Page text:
Introduction: Television medical dramas (TVMDs) use cardiopulmonary resuscitation (CPR) as a mean of achieving higher viewing rates. TVMDs portrayal of CPR can be used to teach laypersons attempting to perform CPR and to form a shared professional and layperson mental model for CPR decisions. We studied the portrayal of CPR across a wide range of TVMDs to see whether newer series fulfill this promise.
Materials and methods: Advanced cardiac life support (ACLS) certified healthcare providers underwent training in the use of a unique instrument based on the AHA (American Heart Association) guidelines to assess TVMD CPR scenarios. Components of the assessment included the adequacy of CPR techniques, gender distribution in CPR scenes, performance quality by different healthcare providers, and CPR outcomes. Thirty-one TVMDs created between 2010 and 2018 underwent review.
Results: Among 836 TVMD episodes reviewed, we identified 216 CPR attempts. CPR techniques were mostly portrayed inaccurately. The recommended compressions depth was shown in only 32.0% of the attempts (n = 62). The recommended rate was shown in only 44.3% of the attempts (n = 86). Survival to hospital discharge was portrayed as twice higher in male patients (67.6%, n = 71) than in female patients (32.4%, n = 29) (p < 0.05). Paramedics were portrayed as having better performance than physicians or nurses; compression rates were shown to be within the recommendations in only 42% (n = 73) of the CPR attempts performed by physicians, 44% (n = 8) of those performed by nurses, and 64% (n = 9) of those performed by paramedics. Complete chest recoil after compression was shown in only 34% (n = 58) of the CPR attempts performed by physicians, 38% (n = 7) of those performed by nurses, and 64% (n = 9) of those performed by paramedics. Outcomes were better on the screen than in real life; among the episodes showing outcome (n = 202), the overall rate of survival from CPR was 61.9% (n = 125).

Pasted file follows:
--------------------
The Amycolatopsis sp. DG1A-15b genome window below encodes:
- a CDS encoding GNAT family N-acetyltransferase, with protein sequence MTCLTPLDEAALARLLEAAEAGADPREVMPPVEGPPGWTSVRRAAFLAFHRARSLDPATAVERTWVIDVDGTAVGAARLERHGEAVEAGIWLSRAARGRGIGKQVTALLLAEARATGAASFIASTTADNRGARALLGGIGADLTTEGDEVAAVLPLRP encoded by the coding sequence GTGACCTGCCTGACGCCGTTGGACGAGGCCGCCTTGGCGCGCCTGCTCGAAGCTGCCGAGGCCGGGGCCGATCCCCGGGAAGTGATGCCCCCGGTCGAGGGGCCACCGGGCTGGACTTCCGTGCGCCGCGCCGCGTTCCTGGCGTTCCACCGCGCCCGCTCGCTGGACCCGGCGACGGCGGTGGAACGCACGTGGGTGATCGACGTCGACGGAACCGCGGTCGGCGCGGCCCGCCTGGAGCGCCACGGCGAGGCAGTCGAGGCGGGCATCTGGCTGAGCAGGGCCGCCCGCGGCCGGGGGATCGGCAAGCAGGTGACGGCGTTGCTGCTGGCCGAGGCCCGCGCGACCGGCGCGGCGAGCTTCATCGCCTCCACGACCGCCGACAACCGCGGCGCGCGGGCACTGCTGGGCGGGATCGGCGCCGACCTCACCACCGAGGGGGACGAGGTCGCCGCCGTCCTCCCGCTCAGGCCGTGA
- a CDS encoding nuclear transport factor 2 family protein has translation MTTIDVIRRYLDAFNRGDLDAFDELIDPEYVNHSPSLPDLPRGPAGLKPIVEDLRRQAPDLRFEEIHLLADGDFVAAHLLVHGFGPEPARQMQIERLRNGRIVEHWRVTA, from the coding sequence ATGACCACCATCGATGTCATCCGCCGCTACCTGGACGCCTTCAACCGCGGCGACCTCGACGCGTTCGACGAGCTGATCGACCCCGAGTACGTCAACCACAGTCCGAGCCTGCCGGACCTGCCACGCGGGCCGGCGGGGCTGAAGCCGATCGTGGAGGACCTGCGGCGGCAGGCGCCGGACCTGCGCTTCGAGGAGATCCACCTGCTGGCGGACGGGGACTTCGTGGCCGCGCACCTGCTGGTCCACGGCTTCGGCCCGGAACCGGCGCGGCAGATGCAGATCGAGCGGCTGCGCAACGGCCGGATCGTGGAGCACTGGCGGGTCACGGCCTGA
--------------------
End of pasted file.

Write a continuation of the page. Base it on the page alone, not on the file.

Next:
Conclusion: Portrayal of CPR in TVMDs remains a missed opportunity for improving performance and communication on CPR.
Keywords: Cardiopulmonary resuscitation; Medical drama series; Public education; Television.
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